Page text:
But back to the letter idea. Evidently, in addition to flattering a seller’s ego—or assuring him or her the home will be cared for—a letter can also signal serious intent on the part of the buyer — something that makes the seller believe that no matter what the hurdles, the buyers will make it work. The confidence gained by putting a face and a story to the transaction is like verifying that your doctor wears a clean white lab coat and has a great bedside manner.
Some buyers tell tales of their dilemmas in these letters, such as their years-long quest for a home that is situated in the kind of neighborhood they always wanted for their children or living near family. Others praise the homeowners for keeping the vintage touches of their home intact, pledging to preserve the home’s charm if their bid is accepted.
Sometimes knowing the provenance of a home or a neighborhood can push an owner over the edge. The article tells of how the buyer found out that the seller was not only an active local volunteer but also had custom-built the home years earlier. In a letter, the buyer described his desire to part of the community as well as maintain the house, rather than tear it down. In the end, he beat out a higher offer.
So next time you speak ill of your high school English teacher who pounded into you the importance of a 5-paragraph essay, know that those skills, including the art of story-telling, can tug at a homeowner’s heartstrings when the going gets tough.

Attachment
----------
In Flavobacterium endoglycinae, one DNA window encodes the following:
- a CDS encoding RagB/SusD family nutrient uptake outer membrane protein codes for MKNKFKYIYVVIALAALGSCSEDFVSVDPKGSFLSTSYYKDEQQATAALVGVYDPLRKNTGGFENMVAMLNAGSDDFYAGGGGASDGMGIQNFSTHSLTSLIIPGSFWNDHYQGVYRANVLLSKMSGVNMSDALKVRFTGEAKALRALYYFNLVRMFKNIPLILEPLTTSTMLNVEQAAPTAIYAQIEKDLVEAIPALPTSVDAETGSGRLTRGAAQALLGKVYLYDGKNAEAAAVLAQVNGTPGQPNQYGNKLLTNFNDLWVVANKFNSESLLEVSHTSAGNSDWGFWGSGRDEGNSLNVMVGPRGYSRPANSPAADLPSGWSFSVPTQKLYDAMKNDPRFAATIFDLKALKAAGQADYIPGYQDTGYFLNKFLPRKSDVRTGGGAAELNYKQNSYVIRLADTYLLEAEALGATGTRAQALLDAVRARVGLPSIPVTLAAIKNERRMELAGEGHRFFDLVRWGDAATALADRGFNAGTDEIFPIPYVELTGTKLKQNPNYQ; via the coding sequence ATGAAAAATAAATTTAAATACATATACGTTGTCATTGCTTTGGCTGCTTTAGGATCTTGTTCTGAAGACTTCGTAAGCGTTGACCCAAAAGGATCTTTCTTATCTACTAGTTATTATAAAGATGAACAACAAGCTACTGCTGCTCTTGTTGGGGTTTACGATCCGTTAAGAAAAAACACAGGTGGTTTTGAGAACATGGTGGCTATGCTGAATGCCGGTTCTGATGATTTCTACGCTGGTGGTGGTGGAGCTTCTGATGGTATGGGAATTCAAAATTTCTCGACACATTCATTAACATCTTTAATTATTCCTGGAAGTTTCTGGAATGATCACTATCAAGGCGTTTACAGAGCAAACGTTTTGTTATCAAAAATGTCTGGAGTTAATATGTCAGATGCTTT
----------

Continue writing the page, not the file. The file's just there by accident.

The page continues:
Thank you for visiting my blog, please leave me a comment, they are always encouraged and welcome. 

Roxy Redenbaugh
SR Loan Consultant
Branch Manager
NMLS #269926 ACMC #2225
Source: TBWS  

Saturday, September 21, 2019

Furry Friends Drive Millennials To Buy Homes

It’s not that kitchen island that offers more entertainment space for those weekend gatherings. And it’s not the relaxing master bathroom with two (count ‘em, TWO sinks) that drive millennials into taking the mortgage plunge. It’s their dogs. “It’s a dog’s life” may be truer than ever before, driving millennials to look all-important dog-friendly amenities when buying their first home.
A 2017 Harris Poll conducted by Sun Trust Mortgage revealed that a full one-third of millennial home buyers’ decisions to buy homes is driven chiefly by their desire to have a dog or have space for a dog that didn’t require them to head down a set of apartment stairs at 6 am every day. In fact, dogs outranked weddings and kids as one a prime incentive for buying a house.